Thursday, March 29, 2007


Ok, so news like this makes me grin. While I understand that downloading copyrighted music is a civil offense, I really think suing your customers is a stupid business strategy. Although, I also think adding "Don't even think about pirating this you evil person you!" messages to CDs, and liner notes, and guilt trip clips before movies is just as insulting to the consumer, especially since you only see these after you've handed over your money, placing you firmly in the classification of paying customer.

However, even once we get over these issues, the way the RIAA primarily, and to a lesser extent the MPAA, are going about these lawsuits is ridiculous, and in many cases fraudulent. They threaten people with lawsuits to get upfront settlements, file anonymous lawsuits by the hundreds, and even tried to scold a college for not keeping IP address assignment logs because "Don't they know they are important?". Well, they may be important to the RIAA, but to the college they hold no special value, and consume valuable & expensive resources to keep around, so the logical choice is not to keep them unless they have a specific need for them.

I'm all in favor of people fighting back on these lawsuits, whenever they have the means to do so. Progress is finally being made too. With several cases having forced the RIAA to pay the defendant's legal fees, this may embolden lawyers to offer their services in exchange for any fees they can recover if they win, which would help more people get qualified representation. In another case, the defendant, who was ruled against on the main issue, has successfully gotten the court to question the ridiculous per song damage figures spouted by the RIAA.

Lastly, if you haven't already heard the joke, the Recording Industry Association of America (RIAA) and the Motion Picture Association of America (MPAA) should join together to form the Music and Film Industry Association of America (MAFIAA).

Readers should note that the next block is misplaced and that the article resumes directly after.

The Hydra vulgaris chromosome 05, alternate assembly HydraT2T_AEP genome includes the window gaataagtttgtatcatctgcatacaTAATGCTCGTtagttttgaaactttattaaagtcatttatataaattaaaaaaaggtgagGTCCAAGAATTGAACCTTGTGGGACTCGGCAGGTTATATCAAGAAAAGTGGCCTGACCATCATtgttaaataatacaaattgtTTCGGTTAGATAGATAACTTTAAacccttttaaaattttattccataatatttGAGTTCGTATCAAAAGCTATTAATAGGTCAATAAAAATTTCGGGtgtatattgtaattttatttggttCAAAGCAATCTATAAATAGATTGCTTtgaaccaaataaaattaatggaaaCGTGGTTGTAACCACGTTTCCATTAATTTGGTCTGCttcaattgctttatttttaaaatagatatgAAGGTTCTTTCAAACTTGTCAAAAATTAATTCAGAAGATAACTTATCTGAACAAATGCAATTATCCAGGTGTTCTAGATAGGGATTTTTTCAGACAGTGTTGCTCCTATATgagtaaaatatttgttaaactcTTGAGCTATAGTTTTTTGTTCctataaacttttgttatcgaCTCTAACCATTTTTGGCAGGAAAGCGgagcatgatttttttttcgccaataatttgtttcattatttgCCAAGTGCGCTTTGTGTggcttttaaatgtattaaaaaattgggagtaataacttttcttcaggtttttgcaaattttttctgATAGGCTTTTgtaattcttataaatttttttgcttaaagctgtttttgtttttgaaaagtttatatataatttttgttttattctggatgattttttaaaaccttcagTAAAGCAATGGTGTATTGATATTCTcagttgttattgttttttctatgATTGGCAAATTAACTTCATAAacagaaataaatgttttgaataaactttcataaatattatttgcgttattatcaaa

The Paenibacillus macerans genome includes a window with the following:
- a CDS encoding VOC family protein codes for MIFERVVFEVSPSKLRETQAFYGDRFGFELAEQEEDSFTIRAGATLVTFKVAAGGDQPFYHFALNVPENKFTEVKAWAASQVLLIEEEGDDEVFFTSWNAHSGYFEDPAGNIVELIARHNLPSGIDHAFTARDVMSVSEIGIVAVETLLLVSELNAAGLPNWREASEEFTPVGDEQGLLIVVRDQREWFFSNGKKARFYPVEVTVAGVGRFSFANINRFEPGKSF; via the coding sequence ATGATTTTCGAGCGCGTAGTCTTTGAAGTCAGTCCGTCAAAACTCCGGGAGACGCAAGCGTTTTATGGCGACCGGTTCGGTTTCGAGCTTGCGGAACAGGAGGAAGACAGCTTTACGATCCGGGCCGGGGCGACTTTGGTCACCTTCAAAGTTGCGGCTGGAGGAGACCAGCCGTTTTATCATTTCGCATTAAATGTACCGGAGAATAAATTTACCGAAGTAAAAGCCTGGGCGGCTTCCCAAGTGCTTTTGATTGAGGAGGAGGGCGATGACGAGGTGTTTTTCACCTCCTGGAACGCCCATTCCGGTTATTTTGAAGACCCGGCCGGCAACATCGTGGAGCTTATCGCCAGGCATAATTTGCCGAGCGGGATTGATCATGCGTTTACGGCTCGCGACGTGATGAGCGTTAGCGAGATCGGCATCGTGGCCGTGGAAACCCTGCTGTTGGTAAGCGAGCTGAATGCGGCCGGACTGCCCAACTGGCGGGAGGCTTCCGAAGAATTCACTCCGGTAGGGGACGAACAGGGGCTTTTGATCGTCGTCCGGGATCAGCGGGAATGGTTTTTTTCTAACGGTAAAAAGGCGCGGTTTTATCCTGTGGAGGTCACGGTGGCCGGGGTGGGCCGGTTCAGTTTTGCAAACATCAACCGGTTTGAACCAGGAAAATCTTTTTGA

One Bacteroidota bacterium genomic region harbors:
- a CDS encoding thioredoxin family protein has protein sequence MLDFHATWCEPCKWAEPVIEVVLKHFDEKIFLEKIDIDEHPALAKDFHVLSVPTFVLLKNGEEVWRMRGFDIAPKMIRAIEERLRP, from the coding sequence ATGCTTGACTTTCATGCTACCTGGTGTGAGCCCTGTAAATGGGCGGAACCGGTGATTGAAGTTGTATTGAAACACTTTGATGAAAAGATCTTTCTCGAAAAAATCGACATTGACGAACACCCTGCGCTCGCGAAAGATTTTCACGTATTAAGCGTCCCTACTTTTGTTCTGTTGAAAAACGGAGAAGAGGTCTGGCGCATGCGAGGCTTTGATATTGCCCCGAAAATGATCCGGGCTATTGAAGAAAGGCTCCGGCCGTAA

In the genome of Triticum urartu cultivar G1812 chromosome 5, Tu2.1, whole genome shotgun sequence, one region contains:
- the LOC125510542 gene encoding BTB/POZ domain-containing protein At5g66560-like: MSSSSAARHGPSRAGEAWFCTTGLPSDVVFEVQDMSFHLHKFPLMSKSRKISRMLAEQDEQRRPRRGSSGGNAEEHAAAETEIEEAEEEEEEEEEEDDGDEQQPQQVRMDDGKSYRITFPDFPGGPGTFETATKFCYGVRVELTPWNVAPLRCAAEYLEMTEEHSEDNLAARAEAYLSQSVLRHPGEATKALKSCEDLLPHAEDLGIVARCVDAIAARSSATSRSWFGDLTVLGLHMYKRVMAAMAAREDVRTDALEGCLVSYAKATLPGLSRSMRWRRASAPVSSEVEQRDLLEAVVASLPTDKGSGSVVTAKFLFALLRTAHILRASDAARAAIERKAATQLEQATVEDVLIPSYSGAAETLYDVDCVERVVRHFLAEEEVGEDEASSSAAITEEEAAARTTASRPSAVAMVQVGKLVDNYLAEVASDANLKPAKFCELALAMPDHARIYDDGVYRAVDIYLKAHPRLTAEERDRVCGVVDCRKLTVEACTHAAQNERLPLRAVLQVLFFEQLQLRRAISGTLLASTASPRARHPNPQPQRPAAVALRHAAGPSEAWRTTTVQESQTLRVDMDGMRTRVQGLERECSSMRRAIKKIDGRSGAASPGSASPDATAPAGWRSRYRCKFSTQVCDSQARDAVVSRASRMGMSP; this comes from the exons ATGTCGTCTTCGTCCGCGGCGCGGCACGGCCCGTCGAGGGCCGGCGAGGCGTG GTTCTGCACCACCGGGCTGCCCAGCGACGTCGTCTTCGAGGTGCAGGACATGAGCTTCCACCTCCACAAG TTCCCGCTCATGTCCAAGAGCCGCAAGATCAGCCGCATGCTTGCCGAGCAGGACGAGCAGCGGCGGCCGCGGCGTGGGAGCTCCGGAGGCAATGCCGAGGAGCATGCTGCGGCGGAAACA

Wednesday, March 28, 2007

Simple Pleasures

Just feeling down, and taking some time to reflect back on my last few weeks, and realizing that my favorite memories from them are of very simple moments.

  • Listening to my son sing along to the Veggietales theme.
  • Blowing bubbles in the park with my family.
  • Playing blacklight miniature golf with my wife.

Little thing, simple pleasures in life, and yet, they are what I remember most fondly just a few days, or weeks later.

Friday, March 09, 2007

'Bout Time

I'm sure everyone has gotten the stock scam spams. If not, send me a message, I want to know who you use for your e-mail! Thankfully, with Gmail, I only see them in my inbox on very rare occasions.

However, their concept is simple enough. Get enough suckers/greedy people to bite, and the stock price will move. Since the target is almost always a penny stock to begin with, it doesn't take a large change to make some significant profit, if timed properly. Which is probably one of the reasons people still bite on these. They know it's a scam, they know it's going to spike up, then plummet back down, they are just trying to beat the rush, and manage to make some profit off it themselves.

So, I often found myself wondering why the SEC permitted this obvious stock manipulation to proceed. It's guaranteed that they get much of the same spam we do, so it isn't like they don't know about it. I had mentally chalked it up to lack of resources, and the slow process that is an investigation in this country. By the time they got anything actually underway, the scam they were investigating would be old news, and there would be 100 more waiting in the queue.

However, they have begun to take action. On Thursday, they suspended, for 2 weeks, the trading of 35 stocks being targeted in various spam messages. This move appears to be intended as much for the purpose of preventing investors from being scammed, as for providing time to get investigations underway.

The article over at Slashdot, brings up the potential for using this behavior to prevent your competitor's stock from being traded, which is a possibility worth considering. However, for now, I'm just glad to see something being done about it. Wonder what type of spam will arise to take the place of the stock pump 'n dump?